I can’t believe it is actually happening. We are at the airport in Punta Arenas, Chile (pronounced Chilay, and not Chilli, the locals will tell you), one of the southernmost cities in the world, all dressed in a hundred layers and waiting to board the plane that will fly us across the (in)famous Drake’s Passage and land us on King George Island. Gateway to Antarctica! We are a group of about 65 friends and acquaintances from all over India, on this adventure half-way across the world, titled, predictably, Adventure Antarctica.
This destination was on Ramesh’s bucket list for a long time. (Maybe 10 years?) When we first spoke about it, it seemed like the perfect trip for a pair of empty nesters. But in the intervening years, I have been plagued by doubt. Why was I, the conscious consumer and aspiring environmentalist, even thinking of going on this trip? To see a fragile ecosystem that was so visibly being affected by global warming? I had no answers, only a spouse whose enthusiasm for the trip was unflagging and infectious, so here we are.
[Off to Antarctica!]
As the BAe 146 aircraft touches down on King George Island, 120 km off the coast of Antarctica, I look out the window eagerly, and see... no ice! None at all. Not a single plant or tree either. I remind myself to hold my mental horses, as we deplane at Frei Station. The island is tiny, covered in black soil, a couple of makeshift buildings (including a church!) and a pebbly beach covered in bright red algae. But there they are — PENGUINS! Hundreds of them, waddling around without a care in the world. We are in the right part of the world, after all!
[Land of the penguins]
We get on to Zodiac boats that take us to the vessel that will be our home for the next five days. The Magellan Explorer is a superbly appointed vessel. Lots of dos and don’ts are handed out, there’s a mandatory evacuation drill on the boat, and she pulls anchor and sets off. We meet Captain Torry Sakkariasen, Master of the ship, Hadleigh Measham, the expedition leader and his team that evening, as they help us understand the unique topography and characteristics of Antarctica. They also reinforce the rules around visiting the islands — no food to be taken off the boat or onto the islands; no leaving anything behind (tissues, wipes, plastic); and we must follow a unique Antarctic ritual: we must clean our pants and boots with a water spray to ensure no organic matter is stuck to them, and step into a disinfectant before leaving and returning to the ship.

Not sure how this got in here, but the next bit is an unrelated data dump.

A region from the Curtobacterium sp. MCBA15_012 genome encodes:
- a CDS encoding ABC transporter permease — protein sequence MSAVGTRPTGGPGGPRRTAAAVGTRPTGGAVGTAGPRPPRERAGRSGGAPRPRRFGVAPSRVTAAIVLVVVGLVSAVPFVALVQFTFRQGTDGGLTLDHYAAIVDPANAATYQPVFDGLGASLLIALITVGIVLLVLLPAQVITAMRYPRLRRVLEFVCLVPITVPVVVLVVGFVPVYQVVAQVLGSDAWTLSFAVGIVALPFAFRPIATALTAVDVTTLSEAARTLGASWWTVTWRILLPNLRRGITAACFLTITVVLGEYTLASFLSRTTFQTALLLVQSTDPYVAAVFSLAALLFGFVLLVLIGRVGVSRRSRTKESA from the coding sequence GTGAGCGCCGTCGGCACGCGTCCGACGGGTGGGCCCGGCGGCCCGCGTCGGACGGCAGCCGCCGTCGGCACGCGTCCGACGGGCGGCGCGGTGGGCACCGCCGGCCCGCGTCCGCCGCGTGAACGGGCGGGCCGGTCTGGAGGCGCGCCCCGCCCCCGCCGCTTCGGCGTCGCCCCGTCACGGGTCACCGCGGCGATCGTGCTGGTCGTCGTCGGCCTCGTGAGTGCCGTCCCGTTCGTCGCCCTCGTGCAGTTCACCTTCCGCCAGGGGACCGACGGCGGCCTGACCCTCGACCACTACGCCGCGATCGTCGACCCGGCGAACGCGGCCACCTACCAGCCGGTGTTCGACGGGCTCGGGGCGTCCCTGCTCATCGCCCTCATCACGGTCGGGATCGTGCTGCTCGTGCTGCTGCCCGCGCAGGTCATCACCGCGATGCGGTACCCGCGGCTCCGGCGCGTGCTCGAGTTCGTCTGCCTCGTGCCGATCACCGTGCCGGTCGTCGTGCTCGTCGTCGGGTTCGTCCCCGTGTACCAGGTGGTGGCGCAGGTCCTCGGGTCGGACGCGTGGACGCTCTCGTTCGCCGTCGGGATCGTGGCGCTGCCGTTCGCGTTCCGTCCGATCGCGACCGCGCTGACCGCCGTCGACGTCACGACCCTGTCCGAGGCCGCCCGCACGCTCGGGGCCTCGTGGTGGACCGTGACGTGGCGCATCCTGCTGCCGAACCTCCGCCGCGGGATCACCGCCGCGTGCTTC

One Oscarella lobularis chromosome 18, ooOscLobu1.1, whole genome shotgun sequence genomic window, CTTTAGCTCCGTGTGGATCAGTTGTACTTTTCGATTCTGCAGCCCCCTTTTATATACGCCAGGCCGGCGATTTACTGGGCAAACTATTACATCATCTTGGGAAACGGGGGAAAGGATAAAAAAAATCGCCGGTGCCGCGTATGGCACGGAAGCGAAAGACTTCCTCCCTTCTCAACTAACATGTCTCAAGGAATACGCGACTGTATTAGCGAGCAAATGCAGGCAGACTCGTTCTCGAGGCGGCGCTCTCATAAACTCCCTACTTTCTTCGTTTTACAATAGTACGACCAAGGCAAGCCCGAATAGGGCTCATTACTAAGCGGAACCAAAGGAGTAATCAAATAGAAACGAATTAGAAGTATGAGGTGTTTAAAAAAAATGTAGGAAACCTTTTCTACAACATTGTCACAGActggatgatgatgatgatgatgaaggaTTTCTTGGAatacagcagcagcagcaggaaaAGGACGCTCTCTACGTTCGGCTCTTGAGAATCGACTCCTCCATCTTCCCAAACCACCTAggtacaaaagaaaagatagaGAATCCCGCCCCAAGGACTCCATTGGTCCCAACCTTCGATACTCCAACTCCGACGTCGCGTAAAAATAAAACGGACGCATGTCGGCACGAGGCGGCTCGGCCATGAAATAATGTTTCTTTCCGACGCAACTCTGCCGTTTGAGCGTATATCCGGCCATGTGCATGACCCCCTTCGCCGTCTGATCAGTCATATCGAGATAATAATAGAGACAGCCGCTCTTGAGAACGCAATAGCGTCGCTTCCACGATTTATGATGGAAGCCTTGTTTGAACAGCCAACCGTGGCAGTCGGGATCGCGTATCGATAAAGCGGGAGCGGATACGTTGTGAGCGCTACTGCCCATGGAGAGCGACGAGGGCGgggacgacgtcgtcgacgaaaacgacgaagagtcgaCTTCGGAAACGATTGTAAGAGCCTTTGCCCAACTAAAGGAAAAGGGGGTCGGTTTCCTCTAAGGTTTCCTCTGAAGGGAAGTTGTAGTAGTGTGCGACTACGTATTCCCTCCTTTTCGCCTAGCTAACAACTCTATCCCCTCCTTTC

We saunter onto the deck as night falls on the beautiful Antarctic waters.
Nothing, absolutely nothing, could have prepared me for the first morning glimpse of Antarctica. Majestic. Spectacular. Jaw-dropping. Superlatives don’t cut it. White as far as the eye can see. Mountains covered in ice, massive ice shelves, some of them a hundred feet high, icebergs that stand in the middle of the ocean, in amazing shapes, and a breathtaking shade of blue (the ice is so tightly compacted that when light falls on it, it absorbs all colours except blue, so all icebergs and ice shelves look blue to the human eye). Straight out of Nat Geo. I have goosebumps as I look at this magnificent display of Nature, humbled by the realisation that some of this ice has been here for millions of years.
[The blue, blue ice]
The ship drops anchor, and we get ready to head out on our first excursion. The drill is laborious at first — multiple layers to cover the head and ears, ski goggles to protect against the UV, thermals under the parka, the boots that must be covered by the ski pants (why did I not pick the pants with the zip at Decathlon??)
[Zodiac and the ship that’s home]
At the first stop on Palaver Point, we spot thousands and thousands of Gentoo penguins. (If you don’t see them, you will surely smell them!) Our guides point out to us the penguin highways that are used by the birds to go down to the water. They ask us to stay away from them. If we walked on those tracks with our boots, they would become too deep for the birds to use (I would never have thought of that!)
[A penguin highway]
We start to trek up to the top of the hill, and soon realise that it is much tougher than it looks. The ice is slippery, the buff gets in my way of breathing, and I have to stop every now and then and take my gloves off to take pictures. Well, I don’t have to, but what’s a trip to Antarctica without a penguin selfie?